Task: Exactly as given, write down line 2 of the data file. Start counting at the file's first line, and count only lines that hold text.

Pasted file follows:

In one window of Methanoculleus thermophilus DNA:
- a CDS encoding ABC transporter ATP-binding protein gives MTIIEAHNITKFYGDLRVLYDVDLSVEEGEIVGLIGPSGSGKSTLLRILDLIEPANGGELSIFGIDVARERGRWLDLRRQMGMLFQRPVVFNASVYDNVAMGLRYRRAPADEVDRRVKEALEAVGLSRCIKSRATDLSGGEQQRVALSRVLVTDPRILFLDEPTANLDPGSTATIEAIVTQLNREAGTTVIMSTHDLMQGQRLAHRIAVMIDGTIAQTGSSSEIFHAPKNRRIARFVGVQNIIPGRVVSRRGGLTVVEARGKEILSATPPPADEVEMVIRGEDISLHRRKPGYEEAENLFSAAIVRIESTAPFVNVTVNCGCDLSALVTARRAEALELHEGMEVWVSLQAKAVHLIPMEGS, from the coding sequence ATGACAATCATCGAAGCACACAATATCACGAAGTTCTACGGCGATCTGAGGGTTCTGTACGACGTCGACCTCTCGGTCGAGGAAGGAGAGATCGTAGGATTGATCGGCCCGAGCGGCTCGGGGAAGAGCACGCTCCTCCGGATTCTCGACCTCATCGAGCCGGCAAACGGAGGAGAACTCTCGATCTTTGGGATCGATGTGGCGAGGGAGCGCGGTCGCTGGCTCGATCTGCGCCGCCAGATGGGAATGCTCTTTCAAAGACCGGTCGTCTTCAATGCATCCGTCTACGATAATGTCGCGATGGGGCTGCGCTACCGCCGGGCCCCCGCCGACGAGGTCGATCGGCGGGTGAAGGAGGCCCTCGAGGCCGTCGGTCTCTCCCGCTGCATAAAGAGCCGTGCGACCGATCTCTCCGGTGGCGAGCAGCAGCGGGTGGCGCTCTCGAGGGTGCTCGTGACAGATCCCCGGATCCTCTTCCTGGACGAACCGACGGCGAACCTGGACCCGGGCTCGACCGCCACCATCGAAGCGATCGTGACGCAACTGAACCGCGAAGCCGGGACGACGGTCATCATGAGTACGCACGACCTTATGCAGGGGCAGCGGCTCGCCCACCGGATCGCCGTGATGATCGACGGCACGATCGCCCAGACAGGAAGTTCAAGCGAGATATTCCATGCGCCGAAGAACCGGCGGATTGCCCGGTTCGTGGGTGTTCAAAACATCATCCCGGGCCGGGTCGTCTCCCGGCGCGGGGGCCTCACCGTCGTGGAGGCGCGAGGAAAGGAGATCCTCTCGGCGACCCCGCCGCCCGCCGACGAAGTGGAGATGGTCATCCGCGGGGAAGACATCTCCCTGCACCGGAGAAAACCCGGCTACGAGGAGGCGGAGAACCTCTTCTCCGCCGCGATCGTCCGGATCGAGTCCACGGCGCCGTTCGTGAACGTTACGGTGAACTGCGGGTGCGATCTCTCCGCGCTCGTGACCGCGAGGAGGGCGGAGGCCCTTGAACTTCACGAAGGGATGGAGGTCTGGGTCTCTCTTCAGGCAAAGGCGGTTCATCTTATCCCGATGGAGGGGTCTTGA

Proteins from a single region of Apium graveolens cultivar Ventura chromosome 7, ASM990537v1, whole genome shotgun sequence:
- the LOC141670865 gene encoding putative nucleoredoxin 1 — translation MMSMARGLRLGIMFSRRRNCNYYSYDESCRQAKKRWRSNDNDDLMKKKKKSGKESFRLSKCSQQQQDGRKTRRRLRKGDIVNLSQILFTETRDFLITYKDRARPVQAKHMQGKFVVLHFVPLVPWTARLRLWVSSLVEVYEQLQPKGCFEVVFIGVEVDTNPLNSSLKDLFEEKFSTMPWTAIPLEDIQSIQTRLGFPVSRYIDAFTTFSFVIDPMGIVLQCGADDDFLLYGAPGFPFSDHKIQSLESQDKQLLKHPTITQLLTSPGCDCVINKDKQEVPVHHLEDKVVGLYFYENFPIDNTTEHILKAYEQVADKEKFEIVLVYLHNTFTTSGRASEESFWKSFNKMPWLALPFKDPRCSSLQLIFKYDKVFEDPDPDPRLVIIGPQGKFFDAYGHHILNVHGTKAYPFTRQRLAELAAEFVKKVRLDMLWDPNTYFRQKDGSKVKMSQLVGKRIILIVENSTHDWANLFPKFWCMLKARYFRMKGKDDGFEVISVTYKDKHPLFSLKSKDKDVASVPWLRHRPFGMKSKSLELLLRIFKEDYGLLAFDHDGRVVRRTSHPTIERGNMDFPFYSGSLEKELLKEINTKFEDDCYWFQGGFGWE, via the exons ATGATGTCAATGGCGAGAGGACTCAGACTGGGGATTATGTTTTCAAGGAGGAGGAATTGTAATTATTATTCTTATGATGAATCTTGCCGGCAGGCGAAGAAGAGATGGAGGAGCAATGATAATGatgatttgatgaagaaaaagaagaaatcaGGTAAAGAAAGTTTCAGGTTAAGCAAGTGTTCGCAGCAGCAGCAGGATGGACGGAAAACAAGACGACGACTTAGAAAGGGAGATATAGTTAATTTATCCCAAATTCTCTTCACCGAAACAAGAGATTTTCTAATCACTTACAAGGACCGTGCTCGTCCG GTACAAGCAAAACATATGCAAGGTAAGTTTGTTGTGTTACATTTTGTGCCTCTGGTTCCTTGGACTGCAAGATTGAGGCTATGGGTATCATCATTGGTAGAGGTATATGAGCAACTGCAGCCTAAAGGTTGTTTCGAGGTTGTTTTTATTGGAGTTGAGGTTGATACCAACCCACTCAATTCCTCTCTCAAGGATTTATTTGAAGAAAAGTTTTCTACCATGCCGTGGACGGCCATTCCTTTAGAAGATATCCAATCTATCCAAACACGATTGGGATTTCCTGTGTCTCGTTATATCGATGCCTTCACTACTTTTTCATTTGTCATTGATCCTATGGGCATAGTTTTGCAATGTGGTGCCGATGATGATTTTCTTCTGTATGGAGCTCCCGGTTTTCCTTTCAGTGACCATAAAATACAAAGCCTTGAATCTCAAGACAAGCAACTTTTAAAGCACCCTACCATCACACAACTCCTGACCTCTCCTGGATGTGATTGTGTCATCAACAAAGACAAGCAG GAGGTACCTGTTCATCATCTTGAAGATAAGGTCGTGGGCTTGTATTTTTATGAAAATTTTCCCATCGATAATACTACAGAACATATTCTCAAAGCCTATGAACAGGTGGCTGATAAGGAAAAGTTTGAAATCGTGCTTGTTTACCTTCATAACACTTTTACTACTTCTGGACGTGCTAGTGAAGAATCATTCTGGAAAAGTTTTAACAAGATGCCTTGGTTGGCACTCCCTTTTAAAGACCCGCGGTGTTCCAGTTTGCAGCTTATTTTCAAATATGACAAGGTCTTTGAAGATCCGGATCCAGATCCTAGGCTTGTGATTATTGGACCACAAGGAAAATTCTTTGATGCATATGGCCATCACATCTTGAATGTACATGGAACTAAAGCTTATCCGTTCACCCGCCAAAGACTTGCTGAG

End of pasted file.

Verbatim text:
- a CDS encoding ABC transporter ATP-binding protein gives MTIIEAHNITKFYGDLRVLYDVDLSVEEGEIVGLIGPSGSGKSTLLRILDLIEPANGGELSIFGIDVARERGRWLDLRRQMGMLFQRPVVFNASVYDNVAMGLRYRRAPADEVDRRVKEALEAVGLSRCIKSRATDLSGGEQQRVALSRVLVTDPRILFLDEPTANLDPGSTATIEAIVTQLNREAGTTVIMSTHDLMQGQRLAHRIAVMIDGTIAQTGSSSEIFHAPKNRRIARFVGVQNIIPGRVVSRRGGLTVVEARGKEILSATPPPADEVEMVIRGEDISLHRRKPGYEEAENLFSAAIVRIESTAPFVNVTVNCGCDLSALVTARRAEALELHEGMEVWVSLQAKAVHLIPMEGS, from the coding sequence ATGACAATCATCGAAGCACACAATATCACGAAGTTCTACGGCGATCTGAGGGTTCTGTACGACGTCGACCTCTCGGTCGAGGAAGGAGAGATCGTAGGATTGATCGGCCCGAGCGGCTCGGGGAAGAGCACGCTCCTCCGGATTCTCGACCTCATCGAGCCGGCAAACGGAGGAGAACTCTCGATCTTTGGGATCGATGTGGCGAGGGAGCGCGGTCGCTGGCTCGATCTGCGCCGCCAGATGGGAATGCTCTTTCAAAGACCGGTCGTCTTCAATGCATCCGTCTACGATAATGTCGCGATGGGGCTGCGCTACCGCCGGGCCCCCGCCGACGAGGTCGATCGGCGGGTGAAGGAGGCCCTCGAGGCCGTCGGTCTCTCCCGCTGCATAAAGAGCCGTGCGACCGATCTCTCCGGTGGCGAGCAGCAGCGGGTGGCGCTCTCGAGGGTGCTCGTGACAGATCCCCGGATCCTCTTCCTGGACGAACCGACGGCGAACCTGGACCCGGGCTCGACCGCCACCATCGAAGCGATCGTGACGCAACTGAACCGCGAAGCCGGGACGACGGTCATCATGAGTACGCACGACCTTATGCAGGGGCAGCGGCTCGCCCACCGGATCGCCGTGATGATCGACGGCACGATCGCCCAGACAGGAAGTTCAAGCGAGATATTCCATGCGCCGAAGAACCGGCGGATTGCCCGGTTCGTGGGTGTTCAAAACATCATCCCGGGCCGGGTCGTCTCCCGGCGCGGGGGCCTCACCGTCGTGGAGGCGCGAGGAAAGGAGATCCTCTCGGCGACCCCGCCGCCCGCCGACGAAGTGGAGATGGTCATCCGCGGGGAAGACATCTCCCTGCACCGGAGAAAACCCGGCTACGAGGAGGCGGAGAACCTCTTCTCCGCCGCGATCGTCCGGATCGAGTCCACGGCGCCGTTCGTGAACGTTACGGTGAACTGCGGGTGCGATCTCTCCGCGCTCGTGACCGCGAGGAGGGCGGAGGCCCTTGAACTTCACGAAGGGATGGAGGTCTGGGTCTCTCTTCAGGCAAAGGCGGTTCATCTTATCCCGATGGAGGGGTCTTGA